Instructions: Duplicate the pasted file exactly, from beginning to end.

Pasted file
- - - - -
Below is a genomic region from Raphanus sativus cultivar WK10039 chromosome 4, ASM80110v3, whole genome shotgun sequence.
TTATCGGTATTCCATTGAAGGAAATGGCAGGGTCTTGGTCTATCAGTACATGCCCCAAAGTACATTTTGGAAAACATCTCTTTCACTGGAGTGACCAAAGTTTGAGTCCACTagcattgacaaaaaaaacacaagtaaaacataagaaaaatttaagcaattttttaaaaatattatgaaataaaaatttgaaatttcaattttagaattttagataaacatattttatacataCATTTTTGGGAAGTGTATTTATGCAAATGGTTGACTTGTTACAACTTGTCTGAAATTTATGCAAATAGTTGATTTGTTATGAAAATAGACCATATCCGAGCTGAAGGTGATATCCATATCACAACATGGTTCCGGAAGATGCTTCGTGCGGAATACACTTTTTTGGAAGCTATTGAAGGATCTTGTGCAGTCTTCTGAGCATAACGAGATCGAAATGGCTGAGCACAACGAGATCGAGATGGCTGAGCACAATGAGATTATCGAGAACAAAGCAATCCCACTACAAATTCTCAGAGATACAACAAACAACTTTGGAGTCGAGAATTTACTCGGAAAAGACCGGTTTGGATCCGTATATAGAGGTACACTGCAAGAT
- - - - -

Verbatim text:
Below is a genomic region from Raphanus sativus cultivar WK10039 chromosome 4, ASM80110v3, whole genome shotgun sequence.
TTATCGGTATTCCATTGAAGGAAATGGCAGGGTCTTGGTCTATCAGTACATGCCCCAAAGTACATTTTGGAAAACATCTCTTTCACTGGAGTGACCAAAGTTTGAGTCCACTagcattgacaaaaaaaacacaagtaaaacataagaaaaatttaagcaattttttaaaaatattatgaaataaaaatttgaaatttcaattttagaattttagataaacatattttatacataCATTTTTGGGAAGTGTATTTATGCAAATGGTTGACTTGTTACAACTTGTCTGAAATTTATGCAAATAGTTGATTTGTTATGAAAATAGACCATATCCGAGCTGAAGGTGATATCCATATCACAACATGGTTCCGGAAGATGCTTCGTGCGGAATACACTTTTTTGGAAGCTATTGAAGGATCTTGTGCAGTCTTCTGAGCATAACGAGATCGAAATGGCTGAGCACAACGAGATCGAGATGGCTGAGCACAATGAGATTATCGAGAACAAAGCAATCCCACTACAAATTCTCAGAGATACAACAAACAACTTTGGAGTCGAGAATTTACTCGGAAAAGACCGGTTTGGATCCGTATATAGAGGTACACTGCAAGAT